You can't teach an old dog new tricks, but if La Llorona had any sense she'd pack in this business of child-terror in the bosque and get a snug cabin in the woods. Frightening campers on a part-time basis still affords time to keep the toes warm. Or maybe Hollywood, where the pay far exceeds what an undead working gal can eek out in a duck marsh.

But La Llorona - bless her - is a bit of a turnip, and pretty unmotivated for a psychopath. With a little more drive, she'd be spending October on the silver screen with the Trementina sisters of Guadalupe, instead of knee-deep in pond slime.

Seasonal witchcraft. 
I reckon the producers of 'Bless Me Ultima' couldn't have picked a better month to open the show in New Mexico. Rudolfo Anaya's masterpiece is a book that takes a greater interest in witchcraft than your average book. I think of it as Anaya's answer to Ray Bradbury's 'Something Wicked This Way Comes.'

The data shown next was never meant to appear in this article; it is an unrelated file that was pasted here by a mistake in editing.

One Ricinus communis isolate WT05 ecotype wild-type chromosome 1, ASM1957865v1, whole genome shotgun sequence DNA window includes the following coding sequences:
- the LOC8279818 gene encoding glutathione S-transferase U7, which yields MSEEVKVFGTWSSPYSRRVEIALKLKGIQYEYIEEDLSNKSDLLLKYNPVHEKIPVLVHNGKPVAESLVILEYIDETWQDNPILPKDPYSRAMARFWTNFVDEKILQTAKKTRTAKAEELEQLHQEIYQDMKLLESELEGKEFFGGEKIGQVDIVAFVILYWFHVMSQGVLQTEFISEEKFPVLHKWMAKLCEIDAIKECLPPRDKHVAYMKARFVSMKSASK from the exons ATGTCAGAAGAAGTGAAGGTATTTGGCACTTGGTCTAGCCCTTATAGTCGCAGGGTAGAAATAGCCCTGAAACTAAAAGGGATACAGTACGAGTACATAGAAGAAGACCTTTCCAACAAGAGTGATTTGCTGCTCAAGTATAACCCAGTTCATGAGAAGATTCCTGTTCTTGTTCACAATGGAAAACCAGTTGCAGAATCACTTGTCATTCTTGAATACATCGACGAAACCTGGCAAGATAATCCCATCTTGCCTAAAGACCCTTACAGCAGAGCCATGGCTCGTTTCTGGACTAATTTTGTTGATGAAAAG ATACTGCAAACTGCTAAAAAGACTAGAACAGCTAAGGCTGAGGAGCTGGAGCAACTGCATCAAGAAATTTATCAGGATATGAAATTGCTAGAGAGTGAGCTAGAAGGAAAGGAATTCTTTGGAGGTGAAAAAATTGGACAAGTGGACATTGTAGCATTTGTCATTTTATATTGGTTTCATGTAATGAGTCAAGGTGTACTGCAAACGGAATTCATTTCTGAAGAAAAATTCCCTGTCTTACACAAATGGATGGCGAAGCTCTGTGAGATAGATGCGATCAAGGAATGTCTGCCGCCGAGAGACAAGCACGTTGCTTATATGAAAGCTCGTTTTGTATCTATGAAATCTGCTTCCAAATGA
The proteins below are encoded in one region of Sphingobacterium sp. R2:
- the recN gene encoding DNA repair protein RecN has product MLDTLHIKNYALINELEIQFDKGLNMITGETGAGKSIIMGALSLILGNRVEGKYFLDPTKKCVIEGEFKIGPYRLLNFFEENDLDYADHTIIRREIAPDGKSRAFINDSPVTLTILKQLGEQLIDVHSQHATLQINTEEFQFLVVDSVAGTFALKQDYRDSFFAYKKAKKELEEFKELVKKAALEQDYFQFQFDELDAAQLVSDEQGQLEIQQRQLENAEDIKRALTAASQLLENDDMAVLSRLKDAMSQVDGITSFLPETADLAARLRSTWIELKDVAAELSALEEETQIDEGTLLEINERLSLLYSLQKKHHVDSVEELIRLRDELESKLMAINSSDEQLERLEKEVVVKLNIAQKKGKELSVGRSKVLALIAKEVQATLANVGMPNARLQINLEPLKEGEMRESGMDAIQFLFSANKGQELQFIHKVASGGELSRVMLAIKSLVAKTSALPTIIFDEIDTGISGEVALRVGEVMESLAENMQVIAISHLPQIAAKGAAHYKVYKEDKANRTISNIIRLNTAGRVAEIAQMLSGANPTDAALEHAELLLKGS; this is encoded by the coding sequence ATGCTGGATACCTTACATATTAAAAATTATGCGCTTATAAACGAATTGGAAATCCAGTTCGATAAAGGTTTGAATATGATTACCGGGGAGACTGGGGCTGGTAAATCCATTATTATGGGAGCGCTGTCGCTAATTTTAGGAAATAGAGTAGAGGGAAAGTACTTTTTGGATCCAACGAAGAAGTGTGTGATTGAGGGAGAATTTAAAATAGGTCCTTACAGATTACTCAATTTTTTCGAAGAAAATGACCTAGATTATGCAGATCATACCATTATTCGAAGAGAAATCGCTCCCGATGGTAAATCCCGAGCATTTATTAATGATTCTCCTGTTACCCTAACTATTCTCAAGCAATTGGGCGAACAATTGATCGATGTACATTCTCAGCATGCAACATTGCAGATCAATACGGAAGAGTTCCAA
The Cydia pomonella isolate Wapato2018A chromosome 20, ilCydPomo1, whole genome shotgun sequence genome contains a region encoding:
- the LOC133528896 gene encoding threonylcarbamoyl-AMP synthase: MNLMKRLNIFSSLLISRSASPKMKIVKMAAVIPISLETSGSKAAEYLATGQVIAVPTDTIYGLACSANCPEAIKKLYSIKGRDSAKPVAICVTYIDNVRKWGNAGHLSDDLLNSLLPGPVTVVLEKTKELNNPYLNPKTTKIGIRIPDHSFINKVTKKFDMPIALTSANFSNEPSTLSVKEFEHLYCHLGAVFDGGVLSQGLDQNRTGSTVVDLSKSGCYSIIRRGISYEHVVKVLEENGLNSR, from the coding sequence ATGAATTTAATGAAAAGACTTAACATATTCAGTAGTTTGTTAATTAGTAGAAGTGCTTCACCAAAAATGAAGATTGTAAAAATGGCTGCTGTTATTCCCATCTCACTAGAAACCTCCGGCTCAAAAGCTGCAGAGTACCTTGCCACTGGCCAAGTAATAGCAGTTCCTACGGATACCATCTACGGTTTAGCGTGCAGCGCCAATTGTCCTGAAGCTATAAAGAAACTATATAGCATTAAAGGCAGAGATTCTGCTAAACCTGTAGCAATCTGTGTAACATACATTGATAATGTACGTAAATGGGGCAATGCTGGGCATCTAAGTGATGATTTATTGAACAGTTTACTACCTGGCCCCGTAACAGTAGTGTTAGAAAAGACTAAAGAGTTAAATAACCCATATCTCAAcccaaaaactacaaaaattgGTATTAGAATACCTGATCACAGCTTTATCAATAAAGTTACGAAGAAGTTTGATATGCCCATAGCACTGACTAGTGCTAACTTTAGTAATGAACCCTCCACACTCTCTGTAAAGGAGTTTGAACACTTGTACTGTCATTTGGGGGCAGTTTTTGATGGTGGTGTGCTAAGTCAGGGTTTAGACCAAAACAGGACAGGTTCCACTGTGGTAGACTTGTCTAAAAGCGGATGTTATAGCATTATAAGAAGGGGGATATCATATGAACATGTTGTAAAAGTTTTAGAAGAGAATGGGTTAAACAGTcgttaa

The film premiered at the Lensic in Santa Fe on the 18th. It's a pretty cool movie, and very spiritually true to the book. I loved being there on opening night, and it was an honor to meet Anaya.

The film takes a brave linguistic stand, with dialogue moving freely between Spanish and English, as it would in real life. No screen space is wasted on subtitles. So while audiences in Vermont might miss some of the jokes, I applaud the decision not to dumb it down.

La Llorona may disagree with me of course. But that rather proves my point considering the whole turnip business, and the fact that her days aren't even numbered.

Monday, 15 October 2012

The girl who cried centipede

Once upon a time there was a little girl who did not share her mother's profound fear of mostly-harmless creatures. The girl and her mother lived in a peaceful hamlet, surrounded by green fields of real and imaginary fauna.